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Are we on the right track?

There is a frequent reference to Bhutan as a happy country, free from challenges. Have the people been able to reap the best of the democratic process? Could Bhutan have done any better?

This was the underlying message the Prime Minister Dr Lotay Tshering conveyed as he presented the State of the Nation report to the Parliament yesterday.

“It is time to ask ourselves; are we on the right track?” Lyonchhen said adding that the country must be cognizant of the past and considerate of the present to move into the future.

Lyonchhen presented the report in three parts – the past deeds, the current state and the way ahead.

The concern

Reflecting on the past, Lyonchhen said the country is getting closer to graduation from the group of least developed countries. “It is a sign of progress but a bigger challenge remains to sail further with limited official development assistance from the donors,” he said. 

Free health care does not ensure quality and timely services. “It is because of the huge inequality in gaining access to free healthcare that I resigned to join politics,” he said.

Today, an average of three health facilities are available for every 10,000 Bhutanese. About 96 percent of the population have access to a health facility located within two hours of walking distance. “There is still much work required to upgrade the services offered in most of these facilities.”

Lyonchhen also stated that in the last five years, more than Nu 800M was spent on referral cases.

Education, Lyonchhen said is similar to health. While free education is appreciated, he said advancements in education at all levels have resulted in more job seekers entering the market each year. On average, about 1,500 children as young as 16 years have been exiting from mainstream educational and TVET pathways on completion of Class X and entering the job market without any marketable skills every year.

“For example, our trainees are trained on old Maruti cars and go on to become mechanics repairing Toyota and electric cars,” he said.

Even as the country boasts of youth literacy rate of more than 93 percent, Lyonchhen questioned the point of giving free education if it does not lead to gainful employment.

Joblessness, he said is a sign of volatile economy. “Our eligibility to graduate from LDC is also based on social indicators. We have not met the Economic Vulnerability Index in both the graduation reviews,” he said.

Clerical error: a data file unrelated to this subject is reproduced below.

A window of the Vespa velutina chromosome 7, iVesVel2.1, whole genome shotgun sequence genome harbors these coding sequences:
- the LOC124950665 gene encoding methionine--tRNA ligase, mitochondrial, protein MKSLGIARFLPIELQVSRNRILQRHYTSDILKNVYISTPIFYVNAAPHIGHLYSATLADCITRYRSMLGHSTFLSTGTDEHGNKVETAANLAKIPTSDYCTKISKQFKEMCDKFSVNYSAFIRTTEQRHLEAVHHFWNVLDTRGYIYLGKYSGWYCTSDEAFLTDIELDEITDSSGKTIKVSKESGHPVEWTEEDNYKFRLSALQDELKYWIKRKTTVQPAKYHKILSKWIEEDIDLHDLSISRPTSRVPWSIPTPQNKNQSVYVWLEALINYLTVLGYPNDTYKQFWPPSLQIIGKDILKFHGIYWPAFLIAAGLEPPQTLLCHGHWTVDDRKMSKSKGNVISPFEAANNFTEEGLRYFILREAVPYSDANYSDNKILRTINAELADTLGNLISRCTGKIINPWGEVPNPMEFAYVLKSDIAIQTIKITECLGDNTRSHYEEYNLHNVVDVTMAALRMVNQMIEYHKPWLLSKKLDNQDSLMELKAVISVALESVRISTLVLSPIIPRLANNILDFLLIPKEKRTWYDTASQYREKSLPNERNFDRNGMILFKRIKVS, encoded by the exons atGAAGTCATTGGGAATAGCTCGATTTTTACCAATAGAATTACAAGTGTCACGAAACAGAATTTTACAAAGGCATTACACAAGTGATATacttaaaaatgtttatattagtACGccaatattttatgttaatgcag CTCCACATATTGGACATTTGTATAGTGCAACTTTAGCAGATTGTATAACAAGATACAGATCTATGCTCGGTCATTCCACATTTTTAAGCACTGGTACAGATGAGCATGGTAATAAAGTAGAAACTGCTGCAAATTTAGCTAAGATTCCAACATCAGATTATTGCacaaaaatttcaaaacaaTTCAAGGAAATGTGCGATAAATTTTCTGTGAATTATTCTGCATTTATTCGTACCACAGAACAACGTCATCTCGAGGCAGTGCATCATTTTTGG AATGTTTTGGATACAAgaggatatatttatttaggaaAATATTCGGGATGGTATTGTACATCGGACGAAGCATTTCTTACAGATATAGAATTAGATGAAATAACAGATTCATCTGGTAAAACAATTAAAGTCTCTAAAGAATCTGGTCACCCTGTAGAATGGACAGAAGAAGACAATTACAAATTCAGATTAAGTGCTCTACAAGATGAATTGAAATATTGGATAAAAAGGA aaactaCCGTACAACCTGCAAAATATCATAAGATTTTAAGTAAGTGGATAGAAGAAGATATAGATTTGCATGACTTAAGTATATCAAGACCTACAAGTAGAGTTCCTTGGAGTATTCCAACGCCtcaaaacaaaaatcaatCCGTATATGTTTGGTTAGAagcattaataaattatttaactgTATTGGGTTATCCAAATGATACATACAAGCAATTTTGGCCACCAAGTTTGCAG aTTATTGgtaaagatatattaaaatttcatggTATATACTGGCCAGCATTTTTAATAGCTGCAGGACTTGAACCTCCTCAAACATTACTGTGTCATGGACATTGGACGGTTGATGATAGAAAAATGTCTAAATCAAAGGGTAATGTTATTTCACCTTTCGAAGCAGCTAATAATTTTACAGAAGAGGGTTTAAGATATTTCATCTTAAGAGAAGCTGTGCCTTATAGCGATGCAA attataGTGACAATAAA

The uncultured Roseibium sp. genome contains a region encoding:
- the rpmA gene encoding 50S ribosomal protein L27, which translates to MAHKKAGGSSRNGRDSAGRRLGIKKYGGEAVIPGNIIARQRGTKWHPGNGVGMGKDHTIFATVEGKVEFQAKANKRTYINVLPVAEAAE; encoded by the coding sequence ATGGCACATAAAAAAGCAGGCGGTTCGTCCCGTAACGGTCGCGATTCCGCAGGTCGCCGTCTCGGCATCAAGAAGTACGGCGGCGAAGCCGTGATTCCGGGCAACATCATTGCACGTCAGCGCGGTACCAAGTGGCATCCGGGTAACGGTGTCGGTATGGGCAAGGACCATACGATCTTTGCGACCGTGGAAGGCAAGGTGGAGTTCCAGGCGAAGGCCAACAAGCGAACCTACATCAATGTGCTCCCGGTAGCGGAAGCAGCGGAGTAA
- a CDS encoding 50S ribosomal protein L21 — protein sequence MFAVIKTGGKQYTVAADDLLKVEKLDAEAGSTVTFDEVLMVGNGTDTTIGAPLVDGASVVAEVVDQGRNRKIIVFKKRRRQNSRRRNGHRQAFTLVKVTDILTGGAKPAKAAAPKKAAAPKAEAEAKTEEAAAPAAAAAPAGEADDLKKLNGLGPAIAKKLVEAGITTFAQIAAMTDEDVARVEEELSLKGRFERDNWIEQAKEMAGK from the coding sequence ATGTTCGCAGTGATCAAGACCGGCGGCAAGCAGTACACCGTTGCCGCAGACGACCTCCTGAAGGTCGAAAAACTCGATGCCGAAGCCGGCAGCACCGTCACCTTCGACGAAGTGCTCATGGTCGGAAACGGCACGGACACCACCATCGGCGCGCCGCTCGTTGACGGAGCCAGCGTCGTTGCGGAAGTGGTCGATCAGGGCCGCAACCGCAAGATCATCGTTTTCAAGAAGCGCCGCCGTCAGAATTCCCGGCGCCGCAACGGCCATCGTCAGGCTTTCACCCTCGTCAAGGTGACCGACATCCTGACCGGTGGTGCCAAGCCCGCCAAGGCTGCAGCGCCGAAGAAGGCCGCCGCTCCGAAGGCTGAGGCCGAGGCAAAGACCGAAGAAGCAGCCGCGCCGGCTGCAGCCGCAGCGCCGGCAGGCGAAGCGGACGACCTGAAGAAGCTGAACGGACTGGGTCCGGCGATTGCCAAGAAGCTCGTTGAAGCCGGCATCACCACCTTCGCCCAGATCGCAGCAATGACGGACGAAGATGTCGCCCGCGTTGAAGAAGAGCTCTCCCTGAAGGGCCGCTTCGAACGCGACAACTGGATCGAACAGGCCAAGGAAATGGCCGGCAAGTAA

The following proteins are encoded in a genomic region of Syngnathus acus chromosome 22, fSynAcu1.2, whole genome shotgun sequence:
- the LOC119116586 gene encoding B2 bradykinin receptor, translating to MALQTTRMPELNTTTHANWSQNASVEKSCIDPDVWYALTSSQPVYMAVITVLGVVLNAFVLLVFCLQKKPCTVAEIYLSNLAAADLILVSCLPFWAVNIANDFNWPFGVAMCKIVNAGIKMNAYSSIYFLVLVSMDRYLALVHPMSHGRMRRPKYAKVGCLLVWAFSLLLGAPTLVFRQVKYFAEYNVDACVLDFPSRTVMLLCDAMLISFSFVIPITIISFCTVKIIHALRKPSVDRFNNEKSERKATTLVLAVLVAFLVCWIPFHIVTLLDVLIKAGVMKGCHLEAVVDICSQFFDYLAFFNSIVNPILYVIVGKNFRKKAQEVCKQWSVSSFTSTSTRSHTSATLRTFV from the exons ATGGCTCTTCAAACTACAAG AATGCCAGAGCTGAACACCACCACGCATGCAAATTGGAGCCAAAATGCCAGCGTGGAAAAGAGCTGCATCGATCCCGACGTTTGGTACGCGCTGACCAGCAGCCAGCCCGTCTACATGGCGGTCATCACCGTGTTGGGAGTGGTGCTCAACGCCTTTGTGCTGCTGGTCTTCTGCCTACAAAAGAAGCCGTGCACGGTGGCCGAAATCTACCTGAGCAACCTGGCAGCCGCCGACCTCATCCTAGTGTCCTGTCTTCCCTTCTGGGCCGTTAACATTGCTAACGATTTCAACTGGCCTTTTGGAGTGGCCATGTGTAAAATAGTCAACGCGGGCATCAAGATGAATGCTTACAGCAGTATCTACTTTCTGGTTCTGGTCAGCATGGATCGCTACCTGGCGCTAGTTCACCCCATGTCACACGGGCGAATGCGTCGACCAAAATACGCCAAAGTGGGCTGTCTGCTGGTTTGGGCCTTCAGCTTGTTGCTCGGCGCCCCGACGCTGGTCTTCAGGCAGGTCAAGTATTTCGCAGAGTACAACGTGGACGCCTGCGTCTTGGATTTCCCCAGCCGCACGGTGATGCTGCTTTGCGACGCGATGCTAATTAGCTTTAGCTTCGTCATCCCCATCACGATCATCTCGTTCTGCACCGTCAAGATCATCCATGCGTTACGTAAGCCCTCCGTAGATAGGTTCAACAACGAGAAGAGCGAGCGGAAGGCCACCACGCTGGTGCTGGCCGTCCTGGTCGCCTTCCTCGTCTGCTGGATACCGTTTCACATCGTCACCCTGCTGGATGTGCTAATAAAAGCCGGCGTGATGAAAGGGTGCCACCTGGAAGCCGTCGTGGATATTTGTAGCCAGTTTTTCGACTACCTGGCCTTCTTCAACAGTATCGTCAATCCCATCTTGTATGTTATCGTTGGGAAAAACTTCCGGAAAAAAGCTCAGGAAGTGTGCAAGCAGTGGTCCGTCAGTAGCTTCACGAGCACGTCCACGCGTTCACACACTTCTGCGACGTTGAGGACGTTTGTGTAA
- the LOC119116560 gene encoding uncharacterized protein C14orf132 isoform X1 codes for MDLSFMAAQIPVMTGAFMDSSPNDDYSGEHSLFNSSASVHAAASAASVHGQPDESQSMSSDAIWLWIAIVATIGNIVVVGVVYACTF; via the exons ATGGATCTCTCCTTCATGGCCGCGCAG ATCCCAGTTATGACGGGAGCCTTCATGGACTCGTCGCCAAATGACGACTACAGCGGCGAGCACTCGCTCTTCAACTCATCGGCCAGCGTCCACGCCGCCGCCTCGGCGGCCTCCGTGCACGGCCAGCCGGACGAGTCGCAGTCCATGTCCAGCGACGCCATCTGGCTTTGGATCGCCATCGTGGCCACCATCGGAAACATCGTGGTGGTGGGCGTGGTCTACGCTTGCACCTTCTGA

Hydropower, cliched as the backbone of the economy also needs thorough examination. Due to hydropower financing, he said the country’s public debt has reached Nu 210B, of which hydropower loan constitutes Nu 154B.

“Many buy the argument that hydropower loan is self-liquidating and it doesn’t pose risk. I think that a loan is loan and it is no time to be complacent and indifferent.”

More than half of what citizens eat, Lyonchhen said are imported and that Nu5B worth of rice import annually is staggering. Citing an example in Gasa, he said farmers couldn’t produce wheat as estimated despite the government supplying seeds in abundances. This, he said is because wheat was fed to horses before the harvest was due. Figures, he said also indicate substantial amount of rice production from Kabisa in Thimphu, whereas in reality only a handful of paddy fields are cultivated.

Numbers, as opposed to the policy of “high value-low volume,” measures success of the tourism industry.

“There are reports of corruption, mismanagement of limited resources and wasteful expenditure in media every other day. Are we doing well on the scales of ethics and civic responsibility? Has the increase in current budget over the years, resulted in improved system efficiency?” the report stated.

Lyonchhen clarified that the facts are not to undermine the past governments but to reflect the reality. “Past governments have made good plans relevant during their term. The difference is that relevance and requisites change with changing situation and dynamics.”

Yet, he said the country come a long way as a nation and achieved much in all spheres. He said the country must understand that despite all the efforts, the present state is not without issues and challenges.

Way ahead

Lyonchhen updated the house on the current state of nation and reforms the new government has brought in and the priority sectors. The report was further divided into state of different sectors such as education, health, environment, culture, foreign policy, economy, governance, women and children.

One of the risks, he said was appropriation of planned budget and that it has almost become a trend to allocate the biggest share of budget towards the last fiscal year of the Planned period. “This could be misused by the party in power to gain political mileage resulting in wastage of resources,” he said. In the 12th Plan, he said only a small portion of budget has been earmarked for the last fiscal year.